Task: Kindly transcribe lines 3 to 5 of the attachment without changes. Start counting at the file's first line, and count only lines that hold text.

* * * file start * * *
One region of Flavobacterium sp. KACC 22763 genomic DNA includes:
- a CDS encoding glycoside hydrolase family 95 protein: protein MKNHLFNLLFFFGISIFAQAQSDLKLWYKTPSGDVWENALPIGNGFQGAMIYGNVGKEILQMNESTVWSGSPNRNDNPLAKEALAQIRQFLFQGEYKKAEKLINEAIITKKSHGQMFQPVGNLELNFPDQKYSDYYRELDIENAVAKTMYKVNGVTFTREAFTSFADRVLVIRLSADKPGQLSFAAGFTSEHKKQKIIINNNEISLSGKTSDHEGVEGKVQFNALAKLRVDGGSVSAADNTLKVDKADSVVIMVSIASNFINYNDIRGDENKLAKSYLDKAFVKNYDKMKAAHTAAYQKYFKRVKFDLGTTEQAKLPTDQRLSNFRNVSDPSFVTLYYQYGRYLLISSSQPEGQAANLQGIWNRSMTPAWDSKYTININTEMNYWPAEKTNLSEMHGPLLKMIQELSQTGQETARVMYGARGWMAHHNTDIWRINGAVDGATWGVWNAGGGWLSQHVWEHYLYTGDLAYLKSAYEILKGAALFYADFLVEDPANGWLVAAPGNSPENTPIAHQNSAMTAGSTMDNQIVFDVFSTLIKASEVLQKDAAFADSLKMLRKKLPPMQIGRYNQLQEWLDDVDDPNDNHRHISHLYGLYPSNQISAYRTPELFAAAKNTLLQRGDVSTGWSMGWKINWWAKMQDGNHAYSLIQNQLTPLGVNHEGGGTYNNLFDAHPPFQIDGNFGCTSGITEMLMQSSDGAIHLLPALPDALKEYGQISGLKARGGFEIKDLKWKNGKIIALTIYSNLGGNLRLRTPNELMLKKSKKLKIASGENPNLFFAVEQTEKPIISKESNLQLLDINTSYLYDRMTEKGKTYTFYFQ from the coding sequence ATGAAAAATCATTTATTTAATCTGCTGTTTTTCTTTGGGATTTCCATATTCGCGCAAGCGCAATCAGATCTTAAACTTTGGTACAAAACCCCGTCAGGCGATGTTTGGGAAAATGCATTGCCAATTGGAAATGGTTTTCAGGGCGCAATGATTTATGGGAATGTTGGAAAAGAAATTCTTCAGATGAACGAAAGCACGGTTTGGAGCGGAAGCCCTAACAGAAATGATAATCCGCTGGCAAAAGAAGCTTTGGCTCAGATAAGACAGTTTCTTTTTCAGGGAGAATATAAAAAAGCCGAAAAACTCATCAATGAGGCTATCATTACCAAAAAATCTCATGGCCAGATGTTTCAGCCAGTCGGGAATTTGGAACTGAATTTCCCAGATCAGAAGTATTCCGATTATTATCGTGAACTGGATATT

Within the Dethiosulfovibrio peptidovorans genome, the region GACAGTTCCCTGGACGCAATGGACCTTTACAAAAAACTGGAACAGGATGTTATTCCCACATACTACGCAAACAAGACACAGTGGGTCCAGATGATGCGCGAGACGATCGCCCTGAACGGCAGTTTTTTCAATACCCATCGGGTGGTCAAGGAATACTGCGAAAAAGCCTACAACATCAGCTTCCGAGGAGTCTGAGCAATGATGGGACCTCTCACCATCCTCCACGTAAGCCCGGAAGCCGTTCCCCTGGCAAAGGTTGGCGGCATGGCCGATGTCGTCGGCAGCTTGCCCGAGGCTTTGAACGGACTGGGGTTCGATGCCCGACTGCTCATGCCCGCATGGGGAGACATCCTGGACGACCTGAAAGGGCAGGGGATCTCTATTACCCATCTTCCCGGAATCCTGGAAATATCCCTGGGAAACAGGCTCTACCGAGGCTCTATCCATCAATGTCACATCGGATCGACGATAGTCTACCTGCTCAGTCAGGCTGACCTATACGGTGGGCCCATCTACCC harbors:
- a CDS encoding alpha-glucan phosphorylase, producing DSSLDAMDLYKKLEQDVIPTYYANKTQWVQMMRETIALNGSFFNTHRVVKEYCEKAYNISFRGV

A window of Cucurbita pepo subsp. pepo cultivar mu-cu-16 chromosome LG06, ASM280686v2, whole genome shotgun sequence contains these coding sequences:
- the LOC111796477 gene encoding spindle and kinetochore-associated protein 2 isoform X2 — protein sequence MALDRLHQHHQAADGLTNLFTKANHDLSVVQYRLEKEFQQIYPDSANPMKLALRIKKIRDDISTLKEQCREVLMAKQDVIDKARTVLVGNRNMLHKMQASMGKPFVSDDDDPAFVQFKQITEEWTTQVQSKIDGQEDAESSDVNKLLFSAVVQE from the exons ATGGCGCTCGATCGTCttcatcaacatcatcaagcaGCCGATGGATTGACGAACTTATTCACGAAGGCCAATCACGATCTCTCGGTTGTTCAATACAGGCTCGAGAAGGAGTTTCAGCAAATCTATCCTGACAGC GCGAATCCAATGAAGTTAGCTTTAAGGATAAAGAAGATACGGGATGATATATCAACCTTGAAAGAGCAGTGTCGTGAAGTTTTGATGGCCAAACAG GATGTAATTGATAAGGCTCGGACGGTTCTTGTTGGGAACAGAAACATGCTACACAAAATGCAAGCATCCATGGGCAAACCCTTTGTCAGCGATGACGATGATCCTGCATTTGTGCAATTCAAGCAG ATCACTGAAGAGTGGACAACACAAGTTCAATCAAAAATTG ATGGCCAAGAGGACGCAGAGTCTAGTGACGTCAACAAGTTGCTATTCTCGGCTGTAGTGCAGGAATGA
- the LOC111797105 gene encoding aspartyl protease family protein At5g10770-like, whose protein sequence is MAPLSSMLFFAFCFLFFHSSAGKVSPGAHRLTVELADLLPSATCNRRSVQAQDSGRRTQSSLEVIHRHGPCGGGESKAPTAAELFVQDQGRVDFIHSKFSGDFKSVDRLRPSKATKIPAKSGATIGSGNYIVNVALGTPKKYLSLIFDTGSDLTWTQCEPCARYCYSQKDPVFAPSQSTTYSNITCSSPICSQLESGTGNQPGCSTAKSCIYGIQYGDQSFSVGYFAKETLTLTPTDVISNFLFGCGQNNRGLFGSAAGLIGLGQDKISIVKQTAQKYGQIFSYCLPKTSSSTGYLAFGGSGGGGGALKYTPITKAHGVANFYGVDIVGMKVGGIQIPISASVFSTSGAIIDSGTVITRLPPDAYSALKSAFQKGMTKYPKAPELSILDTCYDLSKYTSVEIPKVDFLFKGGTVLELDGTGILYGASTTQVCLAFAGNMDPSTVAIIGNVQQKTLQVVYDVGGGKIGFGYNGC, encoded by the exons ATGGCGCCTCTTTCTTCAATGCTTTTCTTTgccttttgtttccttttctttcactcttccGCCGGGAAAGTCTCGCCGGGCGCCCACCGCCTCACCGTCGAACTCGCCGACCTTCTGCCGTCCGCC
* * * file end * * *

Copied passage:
Within the Dethiosulfovibrio peptidovorans genome, the region GACAGTTCCCTGGACGCAATGGACCTTTACAAAAAACTGGAACAGGATGTTATTCCCACATACTACGCAAACAAGACACAGTGGGTCCAGATGATGCGCGAGACGATCGCCCTGAACGGCAGTTTTTTCAATACCCATCGGGTGGTCAAGGAATACTGCGAAAAAGCCTACAACATCAGCTTCCGAGGAGTCTGAGCAATGATGGGACCTCTCACCATCCTCCACGTAAGCCCGGAAGCCGTTCCCCTGGCAAAGGTTGGCGGCATGGCCGATGTCGTCGGCAGCTTGCCCGAGGCTTTGAACGGACTGGGGTTCGATGCCCGACTGCTCATGCCCGCATGGGGAGACATCCTGGACGACCTGAAAGGGCAGGGGATCTCTATTACCCATCTTCCCGGAATCCTGGAAATATCCCTGGGAAACAGGCTCTACCGAGGCTCTATCCATCAATGTCACATCGGATCGACGATAGTCTACCTGCTCAGTCAGGCTGACCTATACGGTGGGCCCATCTACCC harbors:
- a CDS encoding alpha-glucan phosphorylase, producing DSSLDAMDLYKKLEQDVIPTYYANKTQWVQMMRETIALNGSFFNTHRVVKEYCEKAYNISFRGV

A window of Cucurbita pepo subsp. pepo cultivar mu-cu-16 chromosome LG06, ASM280686v2, whole genome shotgun sequence contains these coding sequences: